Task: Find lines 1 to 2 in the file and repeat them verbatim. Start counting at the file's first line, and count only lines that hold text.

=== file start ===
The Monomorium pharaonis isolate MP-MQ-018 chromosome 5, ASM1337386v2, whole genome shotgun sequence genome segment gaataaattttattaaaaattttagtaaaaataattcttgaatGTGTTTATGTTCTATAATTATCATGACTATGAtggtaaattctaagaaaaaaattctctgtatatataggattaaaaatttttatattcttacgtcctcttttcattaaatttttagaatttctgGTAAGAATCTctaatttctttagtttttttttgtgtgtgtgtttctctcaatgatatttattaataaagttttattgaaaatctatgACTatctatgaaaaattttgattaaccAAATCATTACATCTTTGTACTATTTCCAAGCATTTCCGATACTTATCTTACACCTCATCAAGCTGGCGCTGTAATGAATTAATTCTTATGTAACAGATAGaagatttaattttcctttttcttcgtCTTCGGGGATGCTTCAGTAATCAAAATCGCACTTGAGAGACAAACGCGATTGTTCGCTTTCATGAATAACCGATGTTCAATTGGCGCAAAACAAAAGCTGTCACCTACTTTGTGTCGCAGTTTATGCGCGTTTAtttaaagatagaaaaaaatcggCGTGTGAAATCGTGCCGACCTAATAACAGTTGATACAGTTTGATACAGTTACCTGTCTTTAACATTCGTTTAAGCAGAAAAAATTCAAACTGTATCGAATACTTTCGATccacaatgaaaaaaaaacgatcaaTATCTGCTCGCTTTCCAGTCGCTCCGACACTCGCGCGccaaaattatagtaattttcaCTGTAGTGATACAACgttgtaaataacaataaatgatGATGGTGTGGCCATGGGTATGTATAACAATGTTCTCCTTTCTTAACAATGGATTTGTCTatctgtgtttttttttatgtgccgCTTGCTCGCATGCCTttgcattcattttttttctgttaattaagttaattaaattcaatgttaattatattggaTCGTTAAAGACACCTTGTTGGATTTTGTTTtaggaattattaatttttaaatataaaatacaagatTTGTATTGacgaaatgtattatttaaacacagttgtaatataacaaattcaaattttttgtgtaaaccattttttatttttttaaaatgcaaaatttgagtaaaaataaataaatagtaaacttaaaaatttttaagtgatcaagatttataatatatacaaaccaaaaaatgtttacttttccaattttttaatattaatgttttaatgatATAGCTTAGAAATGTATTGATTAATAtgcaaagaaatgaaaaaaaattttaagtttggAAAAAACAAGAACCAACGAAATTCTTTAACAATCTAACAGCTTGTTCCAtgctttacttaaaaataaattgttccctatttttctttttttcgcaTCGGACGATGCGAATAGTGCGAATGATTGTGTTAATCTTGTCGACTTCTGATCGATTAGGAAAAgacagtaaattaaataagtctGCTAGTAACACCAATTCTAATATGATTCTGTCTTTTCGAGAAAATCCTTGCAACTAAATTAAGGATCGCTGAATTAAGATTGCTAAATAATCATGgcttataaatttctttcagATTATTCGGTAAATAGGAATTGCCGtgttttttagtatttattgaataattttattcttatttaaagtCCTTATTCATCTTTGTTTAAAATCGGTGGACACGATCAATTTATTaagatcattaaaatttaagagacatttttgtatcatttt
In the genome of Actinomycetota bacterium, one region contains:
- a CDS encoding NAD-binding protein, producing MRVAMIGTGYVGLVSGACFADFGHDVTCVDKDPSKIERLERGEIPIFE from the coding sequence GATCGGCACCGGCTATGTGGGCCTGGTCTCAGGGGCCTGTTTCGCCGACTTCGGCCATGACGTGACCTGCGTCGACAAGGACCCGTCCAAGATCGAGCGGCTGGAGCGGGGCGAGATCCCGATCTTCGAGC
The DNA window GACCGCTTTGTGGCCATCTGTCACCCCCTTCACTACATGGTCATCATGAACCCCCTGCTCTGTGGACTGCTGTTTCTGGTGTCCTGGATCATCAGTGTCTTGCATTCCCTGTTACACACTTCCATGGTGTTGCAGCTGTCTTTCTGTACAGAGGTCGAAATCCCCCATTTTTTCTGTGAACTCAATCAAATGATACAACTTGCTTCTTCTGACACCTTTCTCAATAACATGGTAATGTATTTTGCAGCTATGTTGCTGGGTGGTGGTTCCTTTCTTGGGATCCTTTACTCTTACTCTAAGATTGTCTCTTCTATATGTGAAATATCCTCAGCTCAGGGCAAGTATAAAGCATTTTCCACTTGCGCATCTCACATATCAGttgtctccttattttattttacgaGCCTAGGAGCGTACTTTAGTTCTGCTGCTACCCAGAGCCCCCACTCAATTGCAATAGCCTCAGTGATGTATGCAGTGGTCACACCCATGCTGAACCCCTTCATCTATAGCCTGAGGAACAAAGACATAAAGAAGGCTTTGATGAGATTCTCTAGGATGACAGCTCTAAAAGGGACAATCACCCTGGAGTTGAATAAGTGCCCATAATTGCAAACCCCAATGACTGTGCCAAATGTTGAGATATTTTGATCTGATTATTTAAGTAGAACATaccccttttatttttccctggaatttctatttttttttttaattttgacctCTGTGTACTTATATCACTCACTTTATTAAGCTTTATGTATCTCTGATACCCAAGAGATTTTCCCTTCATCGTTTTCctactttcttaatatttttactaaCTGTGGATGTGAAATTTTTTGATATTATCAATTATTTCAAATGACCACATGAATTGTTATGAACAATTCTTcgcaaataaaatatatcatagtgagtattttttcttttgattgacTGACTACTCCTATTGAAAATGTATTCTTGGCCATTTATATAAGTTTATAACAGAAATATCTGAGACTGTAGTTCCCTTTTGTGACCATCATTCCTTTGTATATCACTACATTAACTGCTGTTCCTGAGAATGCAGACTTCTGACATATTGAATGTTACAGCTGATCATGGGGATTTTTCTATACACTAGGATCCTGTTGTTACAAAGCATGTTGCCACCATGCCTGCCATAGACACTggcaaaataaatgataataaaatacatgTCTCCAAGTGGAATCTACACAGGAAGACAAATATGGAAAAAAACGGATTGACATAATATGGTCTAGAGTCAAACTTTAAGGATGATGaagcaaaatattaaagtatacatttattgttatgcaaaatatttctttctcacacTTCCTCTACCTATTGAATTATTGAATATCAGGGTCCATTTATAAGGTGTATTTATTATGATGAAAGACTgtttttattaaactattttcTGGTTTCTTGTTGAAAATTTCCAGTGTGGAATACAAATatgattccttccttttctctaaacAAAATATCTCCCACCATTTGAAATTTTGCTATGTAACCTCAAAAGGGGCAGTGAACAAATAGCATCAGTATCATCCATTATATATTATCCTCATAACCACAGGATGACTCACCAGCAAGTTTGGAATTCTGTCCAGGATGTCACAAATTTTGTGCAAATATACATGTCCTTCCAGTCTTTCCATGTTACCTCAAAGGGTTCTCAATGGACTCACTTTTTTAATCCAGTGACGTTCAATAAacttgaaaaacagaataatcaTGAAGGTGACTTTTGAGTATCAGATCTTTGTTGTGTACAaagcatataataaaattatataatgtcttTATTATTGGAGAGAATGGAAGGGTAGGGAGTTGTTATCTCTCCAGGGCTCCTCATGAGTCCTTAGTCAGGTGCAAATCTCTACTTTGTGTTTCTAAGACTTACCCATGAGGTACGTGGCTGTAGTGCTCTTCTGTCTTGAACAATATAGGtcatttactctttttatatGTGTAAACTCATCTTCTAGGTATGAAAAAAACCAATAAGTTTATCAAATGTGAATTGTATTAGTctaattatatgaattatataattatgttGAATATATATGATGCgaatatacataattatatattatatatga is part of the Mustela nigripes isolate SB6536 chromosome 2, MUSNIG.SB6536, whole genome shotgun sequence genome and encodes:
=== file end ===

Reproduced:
The Monomorium pharaonis isolate MP-MQ-018 chromosome 5, ASM1337386v2, whole genome shotgun sequence genome segment gaataaattttattaaaaattttagtaaaaataattcttgaatGTGTTTATGTTCTATAATTATCATGACTATGAtggtaaattctaagaaaaaaattctctgtatatataggattaaaaatttttatattcttacgtcctcttttcattaaatttttagaatttctgGTAAGAATCTctaatttctttagtttttttttgtgtgtgtgtttctctcaatgatatttattaataaagttttattgaaaatctatgACTatctatgaaaaattttgattaaccAAATCATTACATCTTTGTACTATTTCCAAGCATTTCCGATACTTATCTTACACCTCATCAAGCTGGCGCTGTAATGAATTAATTCTTATGTAACAGATAGaagatttaattttcctttttcttcgtCTTCGGGGATGCTTCAGTAATCAAAATCGCACTTGAGAGACAAACGCGATTGTTCGCTTTCATGAATAACCGATGTTCAATTGGCGCAAAACAAAAGCTGTCACCTACTTTGTGTCGCAGTTTATGCGCGTTTAtttaaagatagaaaaaaatcggCGTGTGAAATCGTGCCGACCTAATAACAGTTGATACAGTTTGATACAGTTACCTGTCTTTAACATTCGTTTAAGCAGAAAAAATTCAAACTGTATCGAATACTTTCGATccacaatgaaaaaaaaacgatcaaTATCTGCTCGCTTTCCAGTCGCTCCGACACTCGCGCGccaaaattatagtaattttcaCTGTAGTGATACAACgttgtaaataacaataaatgatGATGGTGTGGCCATGGGTATGTATAACAATGTTCTCCTTTCTTAACAATGGATTTGTCTatctgtgtttttttttatgtgccgCTTGCTCGCATGCCTttgcattcattttttttctgttaattaagttaattaaattcaatgttaattatattggaTCGTTAAAGACACCTTGTTGGATTTTGTTTtaggaattattaatttttaaatataaaatacaagatTTGTATTGacgaaatgtattatttaaacacagttgtaatataacaaattcaaattttttgtgtaaaccattttttatttttttaaaatgcaaaatttgagtaaaaataaataaatagtaaacttaaaaatttttaagtgatcaagatttataatatatacaaaccaaaaaatgtttacttttccaattttttaatattaatgttttaatgatATAGCTTAGAAATGTATTGATTAATAtgcaaagaaatgaaaaaaaattttaagtttggAAAAAACAAGAACCAACGAAATTCTTTAACAATCTAACAGCTTGTTCCAtgctttacttaaaaataaattgttccctatttttctttttttcgcaTCGGACGATGCGAATAGTGCGAATGATTGTGTTAATCTTGTCGACTTCTGATCGATTAGGAAAAgacagtaaattaaataagtctGCTAGTAACACCAATTCTAATATGATTCTGTCTTTTCGAGAAAATCCTTGCAACTAAATTAAGGATCGCTGAATTAAGATTGCTAAATAATCATGgcttataaatttctttcagATTATTCGGTAAATAGGAATTGCCGtgttttttagtatttattgaataattttattcttatttaaagtCCTTATTCATCTTTGTTTAAAATCGGTGGACACGATCAATTTATTaagatcattaaaatttaagagacatttttgtatcatttt
In the genome of Actinomycetota bacterium, one region contains: